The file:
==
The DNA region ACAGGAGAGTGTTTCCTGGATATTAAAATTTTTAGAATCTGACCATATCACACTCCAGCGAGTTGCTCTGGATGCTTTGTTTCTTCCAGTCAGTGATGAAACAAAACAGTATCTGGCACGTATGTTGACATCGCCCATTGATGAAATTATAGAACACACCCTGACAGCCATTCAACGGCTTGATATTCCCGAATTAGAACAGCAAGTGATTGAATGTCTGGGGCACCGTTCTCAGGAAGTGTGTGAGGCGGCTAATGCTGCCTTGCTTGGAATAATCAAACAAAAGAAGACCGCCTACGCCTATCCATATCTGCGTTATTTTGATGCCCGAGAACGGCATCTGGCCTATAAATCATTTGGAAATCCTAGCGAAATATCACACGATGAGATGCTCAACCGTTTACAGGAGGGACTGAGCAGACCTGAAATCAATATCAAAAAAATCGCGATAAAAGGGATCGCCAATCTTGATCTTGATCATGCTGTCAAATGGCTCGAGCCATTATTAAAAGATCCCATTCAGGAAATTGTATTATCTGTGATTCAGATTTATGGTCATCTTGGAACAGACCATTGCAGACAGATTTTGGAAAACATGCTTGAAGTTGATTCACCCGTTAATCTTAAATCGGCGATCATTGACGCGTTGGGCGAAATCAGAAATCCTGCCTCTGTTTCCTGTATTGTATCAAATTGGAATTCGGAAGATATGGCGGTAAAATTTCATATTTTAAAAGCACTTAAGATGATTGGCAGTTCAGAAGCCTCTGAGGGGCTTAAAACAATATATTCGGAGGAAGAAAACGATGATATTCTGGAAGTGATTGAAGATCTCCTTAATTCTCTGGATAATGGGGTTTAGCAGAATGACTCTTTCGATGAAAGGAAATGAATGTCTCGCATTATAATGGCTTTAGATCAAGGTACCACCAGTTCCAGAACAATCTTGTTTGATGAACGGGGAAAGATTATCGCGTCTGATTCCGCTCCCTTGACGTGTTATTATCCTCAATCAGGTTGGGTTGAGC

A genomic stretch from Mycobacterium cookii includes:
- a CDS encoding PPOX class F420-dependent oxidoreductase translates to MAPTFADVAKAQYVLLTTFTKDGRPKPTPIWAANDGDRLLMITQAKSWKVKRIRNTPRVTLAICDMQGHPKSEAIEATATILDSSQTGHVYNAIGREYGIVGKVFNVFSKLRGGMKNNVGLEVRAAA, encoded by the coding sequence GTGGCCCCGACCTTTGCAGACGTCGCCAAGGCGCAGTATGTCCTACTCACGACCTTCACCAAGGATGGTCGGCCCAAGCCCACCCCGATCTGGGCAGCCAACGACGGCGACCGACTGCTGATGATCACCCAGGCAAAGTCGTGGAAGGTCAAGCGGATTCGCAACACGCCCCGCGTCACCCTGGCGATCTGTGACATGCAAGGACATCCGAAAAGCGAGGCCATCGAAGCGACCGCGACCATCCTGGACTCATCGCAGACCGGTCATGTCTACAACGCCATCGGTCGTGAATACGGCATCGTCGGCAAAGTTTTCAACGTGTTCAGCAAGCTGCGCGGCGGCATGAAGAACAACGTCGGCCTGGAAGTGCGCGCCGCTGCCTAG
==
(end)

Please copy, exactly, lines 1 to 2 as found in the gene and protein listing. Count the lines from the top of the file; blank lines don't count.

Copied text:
The DNA region ACAGGAGAGTGTTTCCTGGATATTAAAATTTTTAGAATCTGACCATATCACACTCCAGCGAGTTGCTCTGGATGCTTTGTTTCTTCCAGTCAGTGATGAAACAAAACAGTATCTGGCACGTATGTTGACATCGCCCATTGATGAAATTATAGAACACACCCTGACAGCCATTCAACGGCTTGATATTCCCGAATTAGAACAGCAAGTGATTGAATGTCTGGGGCACCGTTCTCAGGAAGTGTGTGAGGCGGCTAATGCTGCCTTGCTTGGAATAATCAAACAAAAGAAGACCGCCTACGCCTATCCATATCTGCGTTATTTTGATGCCCGAGAACGGCATCTGGCCTATAAATCATTTGGAAATCCTAGCGAAATATCACACGATGAGATGCTCAACCGTTTACAGGAGGGACTGAGCAGACCTGAAATCAATATCAAAAAAATCGCGATAAAAGGGATCGCCAATCTTGATCTTGATCATGCTGTCAAATGGCTCGAGCCATTATTAAAAGATCCCATTCAGGAAATTGTATTATCTGTGATTCAGATTTATGGTCATCTTGGAACAGACCATTGCAGACAGATTTTGGAAAACATGCTTGAAGTTGATTCACCCGTTAATCTTAAATCGGCGATCATTGACGCGTTGGGCGAAATCAGAAATCCTGCCTCTGTTTCCTGTATTGTATCAAATTGGAATTCGGAAGATATGGCGGTAAAATTTCATATTTTAAAAGCACTTAAGATGATTGGCAGTTCAGAAGCCTCTGAGGGGCTTAAAACAATATATTCGGAGGAAGAAAACGATGATATTCTGGAAGTGATTGAAGATCTCCTTAATTCTCTGGATAATGGGGTTTAGCAGAATGACTCTTTCGATGAAAGGAAATGAATGTCTCGCATTATAATGGCTTTAGATCAAGGTACCACCAGTTCCAGAACAATCTTGTTTGATGAACGGGGAAAGATTATCGCGTCTGATTCCGCTCCCTTGACGTGTTATTATCCTCAATCAGGTTGGGTTGAGC

A genomic stretch from Mycobacterium cookii includes: